A singer in Zambia convicted of raping a 14-year-old girl in 2014 is serving as an “ambassador in the fight against gender violence.” Clifford Dimba served one year of an 18-year prison sentence for the rape before being pardoned by the President in 2014. Since then, and after being appointed to the ambassador position, he’s been arrested twice more for violence against women.
Two United Nations human rights experts are calling on the government of Zambia to consider appointing just about anyone else as their ambassador against gender violence. Dimba, who performs under the name General Kanene, was convicted in 2013 of raping the girl in Lusaka, the country’s capital. It was touted at the time as one of very few rape convictions secured each year in a country that’s plagued by child sexual abuse.
While he was in prison, Dimba quickly began professing himself to be very interested in the problem of “gender violence,” releasing a video of himself performing in jail with the following description:
“As a professional musician, Mr. Dimba is using his time in prison creating messages of awareness on the negative effect of Gender Based Violence through songs such as this one. In this song he advises couples not to abuse each other or slander themselves in public, but instead try to resolve their differences in privacy.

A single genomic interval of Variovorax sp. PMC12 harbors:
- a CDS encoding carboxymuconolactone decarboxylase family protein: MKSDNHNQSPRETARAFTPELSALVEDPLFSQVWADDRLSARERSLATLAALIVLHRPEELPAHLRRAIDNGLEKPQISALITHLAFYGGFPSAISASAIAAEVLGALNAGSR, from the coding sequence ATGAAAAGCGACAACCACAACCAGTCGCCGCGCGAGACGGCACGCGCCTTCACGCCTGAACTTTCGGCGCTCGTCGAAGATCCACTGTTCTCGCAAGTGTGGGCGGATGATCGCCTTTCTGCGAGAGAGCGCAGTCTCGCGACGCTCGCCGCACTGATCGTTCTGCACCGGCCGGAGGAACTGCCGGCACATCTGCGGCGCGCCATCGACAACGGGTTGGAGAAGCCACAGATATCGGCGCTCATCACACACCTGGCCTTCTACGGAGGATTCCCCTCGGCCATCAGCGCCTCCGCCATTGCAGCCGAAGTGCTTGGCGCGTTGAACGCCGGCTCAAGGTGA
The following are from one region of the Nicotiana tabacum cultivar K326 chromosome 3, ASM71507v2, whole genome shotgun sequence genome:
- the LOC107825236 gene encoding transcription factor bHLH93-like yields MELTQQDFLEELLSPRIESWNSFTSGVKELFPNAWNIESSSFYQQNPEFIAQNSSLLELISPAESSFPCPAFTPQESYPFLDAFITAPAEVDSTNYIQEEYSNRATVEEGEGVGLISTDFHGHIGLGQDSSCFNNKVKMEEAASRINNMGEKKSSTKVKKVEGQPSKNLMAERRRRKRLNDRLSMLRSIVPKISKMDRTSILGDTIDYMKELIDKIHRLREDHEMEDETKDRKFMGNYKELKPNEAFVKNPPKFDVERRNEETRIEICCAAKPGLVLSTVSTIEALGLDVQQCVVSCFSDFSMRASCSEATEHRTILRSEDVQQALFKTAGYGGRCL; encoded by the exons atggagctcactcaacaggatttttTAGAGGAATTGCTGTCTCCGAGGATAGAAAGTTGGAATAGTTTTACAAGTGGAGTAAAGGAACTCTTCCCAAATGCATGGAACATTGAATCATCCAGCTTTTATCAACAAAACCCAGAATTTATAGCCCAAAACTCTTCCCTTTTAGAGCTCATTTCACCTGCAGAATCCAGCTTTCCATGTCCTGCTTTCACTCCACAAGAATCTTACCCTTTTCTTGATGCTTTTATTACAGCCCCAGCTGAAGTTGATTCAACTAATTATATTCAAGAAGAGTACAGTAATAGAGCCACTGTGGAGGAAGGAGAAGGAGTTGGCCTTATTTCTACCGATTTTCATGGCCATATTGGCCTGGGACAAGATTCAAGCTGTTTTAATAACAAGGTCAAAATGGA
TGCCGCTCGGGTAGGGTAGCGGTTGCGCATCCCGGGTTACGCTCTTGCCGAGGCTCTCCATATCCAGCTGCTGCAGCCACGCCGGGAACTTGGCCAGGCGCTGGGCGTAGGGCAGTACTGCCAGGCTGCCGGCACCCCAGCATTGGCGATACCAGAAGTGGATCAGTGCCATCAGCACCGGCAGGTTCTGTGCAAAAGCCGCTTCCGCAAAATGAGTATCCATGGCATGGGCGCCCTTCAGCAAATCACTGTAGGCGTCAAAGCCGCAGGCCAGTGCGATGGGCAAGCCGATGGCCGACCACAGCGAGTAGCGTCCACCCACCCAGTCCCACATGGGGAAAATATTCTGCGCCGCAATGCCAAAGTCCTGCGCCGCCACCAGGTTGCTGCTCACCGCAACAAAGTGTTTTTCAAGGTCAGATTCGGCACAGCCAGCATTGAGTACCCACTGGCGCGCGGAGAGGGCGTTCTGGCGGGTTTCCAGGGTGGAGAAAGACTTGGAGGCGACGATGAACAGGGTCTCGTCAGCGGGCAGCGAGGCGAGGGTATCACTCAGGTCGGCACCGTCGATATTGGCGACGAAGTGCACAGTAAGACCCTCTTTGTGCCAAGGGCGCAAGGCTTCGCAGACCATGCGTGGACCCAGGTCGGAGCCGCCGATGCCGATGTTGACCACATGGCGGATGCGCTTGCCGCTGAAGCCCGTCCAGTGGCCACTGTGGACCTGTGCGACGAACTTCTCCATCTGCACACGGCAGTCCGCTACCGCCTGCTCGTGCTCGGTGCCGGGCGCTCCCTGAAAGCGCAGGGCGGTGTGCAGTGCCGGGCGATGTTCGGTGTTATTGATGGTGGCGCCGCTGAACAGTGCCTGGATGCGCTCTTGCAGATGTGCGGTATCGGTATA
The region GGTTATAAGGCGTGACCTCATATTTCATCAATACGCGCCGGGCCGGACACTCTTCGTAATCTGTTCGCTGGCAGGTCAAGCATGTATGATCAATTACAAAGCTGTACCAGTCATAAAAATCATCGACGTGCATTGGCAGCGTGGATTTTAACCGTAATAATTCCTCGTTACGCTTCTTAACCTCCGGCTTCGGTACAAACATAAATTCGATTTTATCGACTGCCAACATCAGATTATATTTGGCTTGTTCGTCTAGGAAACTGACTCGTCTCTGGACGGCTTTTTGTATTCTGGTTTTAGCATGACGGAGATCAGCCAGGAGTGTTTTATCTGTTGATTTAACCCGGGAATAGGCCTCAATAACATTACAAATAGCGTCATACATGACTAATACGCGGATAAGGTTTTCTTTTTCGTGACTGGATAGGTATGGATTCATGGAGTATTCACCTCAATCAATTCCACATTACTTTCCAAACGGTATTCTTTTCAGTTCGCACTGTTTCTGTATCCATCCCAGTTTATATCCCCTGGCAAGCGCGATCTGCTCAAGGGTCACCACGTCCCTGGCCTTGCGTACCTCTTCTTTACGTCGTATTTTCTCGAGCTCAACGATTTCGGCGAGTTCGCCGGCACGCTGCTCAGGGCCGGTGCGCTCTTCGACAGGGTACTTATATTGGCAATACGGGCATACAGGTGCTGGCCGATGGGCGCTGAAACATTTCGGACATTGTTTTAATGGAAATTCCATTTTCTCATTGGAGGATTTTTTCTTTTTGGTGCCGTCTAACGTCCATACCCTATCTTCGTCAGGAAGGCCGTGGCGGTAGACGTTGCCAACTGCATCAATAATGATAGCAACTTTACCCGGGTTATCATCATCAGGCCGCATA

Soon after, Dimba won a pardon—this next part is true, not a joke—by writing a flattering song about President Edgar Lungu. He was released from prison in the summer of 2014. He was then given a shiny new appointment as the anti-gender-violence guy, which the United Nations Office of the High Commissioner on Human Rights calls “outrageous”:
“Such an outrageous release and appointment as an ambassador for the fight against gender-based violence not only traumatises the victim all over again but discourages other victims from reporting similar offences,” said Dubravka Šimonović, UN Special Rapporteur on violence against women, its causes and consequences.
“The pardon and appointment undermine the strong message against sexual abuse of women and girls that was sent with the original sentence and trivialise the serious nature of these offences,” Ms. Šimonović said. “Rather, Clifford Dimba has been placed in a prominent position and even portrayed as a role model to fight violence against women.”
Four days after his release on the rape charges, Dimba was also arrested for allegedly abusing one of his wives, reportedly because she refused to have sex with him. (Dimba has three wives; polygamy is legal and somewhat common in Zambia.) In October, he was arrested again for allegedly assaulting a 32-year-old woman, whose relationship to him is unknown; Dimba responded to the charges, according to the publication Zambian Watchdog, by accusing the woman of being a “prostitute” and saying he didn’t know her.
“In a normal country run by a sane president, Kanene’s pardon for his earlier criminal case would be revoked, meaning he would serve that sentence as well,” wrote Zambian Watchdog.
It’s unclear what Dimba is meant to do in his presumably ceremonial position to prevent gender-based violence, although not raping any more children or further abusing his spouse or any other women would surely be a good start.
Clifford Dimba performing in prison. Screenshot via YouTube/Raymond Kankomba